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Elvis still steals the spotlight and holds the crown, but Memphis’s musical royalty reaches far beyond the gates of Graceland

Even if you’re feeling Elvis-ed out, bask in the city that defined the sound of a generation.

The exterior of the Stax Museum of American Soul in Memphis. The current building is a replica of the original.Christopher Muther/Globe Staff

MEMPHIS — Casual daytime clothes? Check. Fancy evening wear? Check. Essential pair of forgiving stretchy pants in the event of dessert overindulgence? Double check. I was fully packed and ready for a Mississippi River cruise.

But there’s one thing I couldn’t pack or prepare for: the Mississippi’s unprecedented low water levels. As a result of an ongoing drought, the riverboat cruise I boarded last month in New Orleans was unable to dock in several ports along the river. The levels were too shallow in essential destinations such as Vicksburg and Memphis. Life had given me lemons, so I made lemon meringue pie. Instead of moping on the boat over missed ports, I jumped ship in Natchez, rented a car, and started driving north to Memphis. Stretchy pants and all.


It was one of the best decisions I ever made.

Memphis was originally a blip on my itinerary. A quick jaunt to Graceland at the end of the cruise, and that was it. But now the city would be mine — at least for three days. As a pop music nerd, I was ready to absorb it all. I pulled into Memphis on Saturday night and quickly made my first tactical error: I went to Beale Street.

I had heard complaints about the bars, restaurants, and clubs that pack the historic strip. It’s oft described as too touristy, tacky, and corporate. Beale was a historically Black street where blues and jazz legends once played before the area fell victim to the disastrous concept of urban renewal in the 1960s. Now? The best way to describe Beale Street is touristy, tacky, and corporate. I played pedestrian hopscotch through inebriated crowds as I passed a Hard Rock Cafe, Coyote Ugly, and plenty of other clubs loudly competing for well-lubricated customers. The sole remaining business from Beale Street’s halcyon days, a general store called A. Schwab, was closed for the night.


I was visiting Graceland the following day and decided to salvage the night by watching director Sofia Coppola’s movie “Priscilla” while in Memphis. This was also a mistake. If you have plans to visit Graceland, it’s best not to see a film that makes Elvis look like a monster. The evening wasn’t an entire disaster. My hotel, called Arrive, was fantastic. Located in a former warehouse building, it’s now an affordable, fun, hipster boutique hotel in the arts district. Both the hotel’s coffee shop and bar were always buzzing.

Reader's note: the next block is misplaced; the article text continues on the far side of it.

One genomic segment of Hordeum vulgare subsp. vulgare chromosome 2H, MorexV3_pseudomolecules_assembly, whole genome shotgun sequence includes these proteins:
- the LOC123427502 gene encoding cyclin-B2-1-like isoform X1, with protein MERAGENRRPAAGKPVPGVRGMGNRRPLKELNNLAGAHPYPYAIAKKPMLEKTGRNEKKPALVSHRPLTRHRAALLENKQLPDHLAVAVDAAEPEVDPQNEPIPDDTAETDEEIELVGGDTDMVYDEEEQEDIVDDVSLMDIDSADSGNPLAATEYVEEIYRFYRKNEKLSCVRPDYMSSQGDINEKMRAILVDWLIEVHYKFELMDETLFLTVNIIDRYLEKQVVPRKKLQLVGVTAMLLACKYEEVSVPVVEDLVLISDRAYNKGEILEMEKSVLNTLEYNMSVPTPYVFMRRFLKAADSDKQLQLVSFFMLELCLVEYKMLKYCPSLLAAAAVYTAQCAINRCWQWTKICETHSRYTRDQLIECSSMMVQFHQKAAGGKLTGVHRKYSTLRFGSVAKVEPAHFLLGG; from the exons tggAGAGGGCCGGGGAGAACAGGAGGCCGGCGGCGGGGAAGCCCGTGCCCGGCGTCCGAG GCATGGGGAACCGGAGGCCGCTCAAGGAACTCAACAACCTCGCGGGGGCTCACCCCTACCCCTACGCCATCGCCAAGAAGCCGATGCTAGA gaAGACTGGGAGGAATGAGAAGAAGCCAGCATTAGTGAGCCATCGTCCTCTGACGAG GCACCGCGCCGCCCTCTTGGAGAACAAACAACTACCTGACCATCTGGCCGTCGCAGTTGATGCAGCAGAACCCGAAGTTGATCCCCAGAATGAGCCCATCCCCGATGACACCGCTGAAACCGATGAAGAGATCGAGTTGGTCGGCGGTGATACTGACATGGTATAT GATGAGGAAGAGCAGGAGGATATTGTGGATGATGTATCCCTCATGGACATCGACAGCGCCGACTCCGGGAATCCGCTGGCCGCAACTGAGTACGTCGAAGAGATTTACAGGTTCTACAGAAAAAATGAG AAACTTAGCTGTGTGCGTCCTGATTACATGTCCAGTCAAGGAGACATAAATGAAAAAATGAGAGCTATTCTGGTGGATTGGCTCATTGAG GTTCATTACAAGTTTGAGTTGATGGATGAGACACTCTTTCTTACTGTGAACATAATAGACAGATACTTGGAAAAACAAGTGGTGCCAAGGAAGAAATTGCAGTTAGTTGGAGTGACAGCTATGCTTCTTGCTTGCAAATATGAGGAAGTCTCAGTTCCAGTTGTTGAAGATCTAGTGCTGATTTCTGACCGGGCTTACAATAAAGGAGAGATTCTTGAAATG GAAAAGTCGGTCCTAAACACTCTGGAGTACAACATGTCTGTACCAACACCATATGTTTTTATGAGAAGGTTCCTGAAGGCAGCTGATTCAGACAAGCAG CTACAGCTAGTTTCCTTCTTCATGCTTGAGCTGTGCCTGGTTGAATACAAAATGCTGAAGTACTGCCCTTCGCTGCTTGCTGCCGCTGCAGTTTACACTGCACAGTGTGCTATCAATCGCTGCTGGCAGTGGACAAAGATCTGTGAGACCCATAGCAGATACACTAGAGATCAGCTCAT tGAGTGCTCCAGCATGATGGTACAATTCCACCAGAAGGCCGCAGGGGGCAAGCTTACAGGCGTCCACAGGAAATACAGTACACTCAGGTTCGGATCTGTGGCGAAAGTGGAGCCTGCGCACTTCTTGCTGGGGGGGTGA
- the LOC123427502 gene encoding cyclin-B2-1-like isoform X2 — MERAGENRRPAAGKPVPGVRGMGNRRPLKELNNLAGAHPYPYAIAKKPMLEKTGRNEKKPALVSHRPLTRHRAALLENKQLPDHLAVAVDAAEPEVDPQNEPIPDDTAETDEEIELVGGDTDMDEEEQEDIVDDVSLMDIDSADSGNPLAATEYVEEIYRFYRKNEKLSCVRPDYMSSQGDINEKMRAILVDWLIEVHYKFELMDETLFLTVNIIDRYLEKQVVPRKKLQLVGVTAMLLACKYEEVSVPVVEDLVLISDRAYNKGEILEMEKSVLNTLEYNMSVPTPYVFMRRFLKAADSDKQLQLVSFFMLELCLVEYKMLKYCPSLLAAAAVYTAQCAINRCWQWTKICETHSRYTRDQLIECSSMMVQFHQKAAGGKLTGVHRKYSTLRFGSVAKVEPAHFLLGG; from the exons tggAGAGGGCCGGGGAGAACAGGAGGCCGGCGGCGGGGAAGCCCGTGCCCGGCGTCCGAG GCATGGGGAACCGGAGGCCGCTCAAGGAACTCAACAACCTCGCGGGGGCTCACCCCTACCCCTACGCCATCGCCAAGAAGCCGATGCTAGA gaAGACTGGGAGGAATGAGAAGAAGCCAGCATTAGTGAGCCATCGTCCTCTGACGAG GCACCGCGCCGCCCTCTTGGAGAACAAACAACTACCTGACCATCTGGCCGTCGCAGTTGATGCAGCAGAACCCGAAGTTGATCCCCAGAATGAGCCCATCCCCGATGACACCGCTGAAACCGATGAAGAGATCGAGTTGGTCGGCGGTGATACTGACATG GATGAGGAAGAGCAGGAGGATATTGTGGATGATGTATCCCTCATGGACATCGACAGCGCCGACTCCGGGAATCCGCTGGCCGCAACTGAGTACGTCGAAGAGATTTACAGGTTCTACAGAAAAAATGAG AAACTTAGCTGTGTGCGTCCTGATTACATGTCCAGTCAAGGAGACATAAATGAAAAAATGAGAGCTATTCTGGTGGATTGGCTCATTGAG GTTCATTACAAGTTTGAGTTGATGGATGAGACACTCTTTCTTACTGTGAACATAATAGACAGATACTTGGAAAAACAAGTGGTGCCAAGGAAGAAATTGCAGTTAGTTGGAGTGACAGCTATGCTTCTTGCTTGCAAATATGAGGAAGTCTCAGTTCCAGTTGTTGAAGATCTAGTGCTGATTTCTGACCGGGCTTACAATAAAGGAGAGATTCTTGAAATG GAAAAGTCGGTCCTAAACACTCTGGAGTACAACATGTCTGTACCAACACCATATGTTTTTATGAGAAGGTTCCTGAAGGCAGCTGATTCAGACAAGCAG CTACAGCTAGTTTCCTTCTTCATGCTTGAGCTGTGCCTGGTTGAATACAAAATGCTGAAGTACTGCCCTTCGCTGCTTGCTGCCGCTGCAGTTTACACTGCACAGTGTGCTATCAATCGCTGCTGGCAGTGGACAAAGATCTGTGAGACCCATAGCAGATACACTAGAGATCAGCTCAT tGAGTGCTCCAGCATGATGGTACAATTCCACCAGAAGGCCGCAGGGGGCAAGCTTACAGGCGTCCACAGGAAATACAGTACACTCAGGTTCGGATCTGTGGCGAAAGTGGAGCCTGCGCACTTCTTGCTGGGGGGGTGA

Isaac Hayes’s custom Cadillac Eldorado at the Stax Museum of American Soul in Memphis.Christopher Muther/Globe Staff

I made the Beale Street mistake (let’s not discuss it any further) and decided that I needed to cleanse my palate. The best way to do that was by gazing upon Isaac Hayes’s wondrous, tricked-out 1972 Cadillac at the Stax Museum of American Soul. Stax was the record label that released albums from Carla Thomas, Booker T. & the M.G.’s, Rufus Thomas, Otis Redding, the Staple Singers, and Hayes. The record company’s original building was razed after it fell into decay. The new building was constructed with the same facade. The museum is celebrating its 20th anniversary this year, and it’s a must-see. There are thousands of pieces of ephemera and displays of everything from Tina Turner’s dresses to instruments played by some of the studio’s greats.

Stax, plus several other record labels, defined a genre called Memphis soul in the 1960s and 1970s. It’s a buttery smooth version of the pop that was coming out of Detroit at Motown. Memphis soul married gospel, rock, soul, and the blues, all of which were percolating in the city. Even if you claim you don’t know Memphis soul, you do. Think Al Green’s “Let’s Stay Together,” Otis Redding’s “(Sittin’ on) The Dock of the Bay,” and anything from Hayes, Carla Thomas, or Rufus Thomas.


Or, step back to the late 1960s when Dusty Springfield came to the United States to record her seminal “Dusty in Memphis” album. “Son of a Preacher Man,” was lifted directly from the Memphis soul playbook. Springfield, who had introduced Motown artists to the United Kingdom, knew a good thing when she heard it. Sure, she recorded her vocals in New York, and the album was a flop when it was released in 1969 (save for “Preacher Man”), but it went on to be a classic.

Visitors to the Stax Museum in Memphis can dance along with vintage "Soul Train" videos in the Express Yourself dance room.Christopher Muther/Globe Staff

The Stax Museum carefully lays out the trajectory of the genre, beginning with the interior of a 1906 Mississippi Delta church that was taken apart and reconstructed here. It follows through to the highly experiential Express Yourself dance floor. For a brief moment, I had the dance floor to myself and decided to pigeon-neck my way through Chaka Khan and Rufus’s performance of “Tell Me Something Good” on “Soul Train.” How did I do? Only the security camera knows for certain.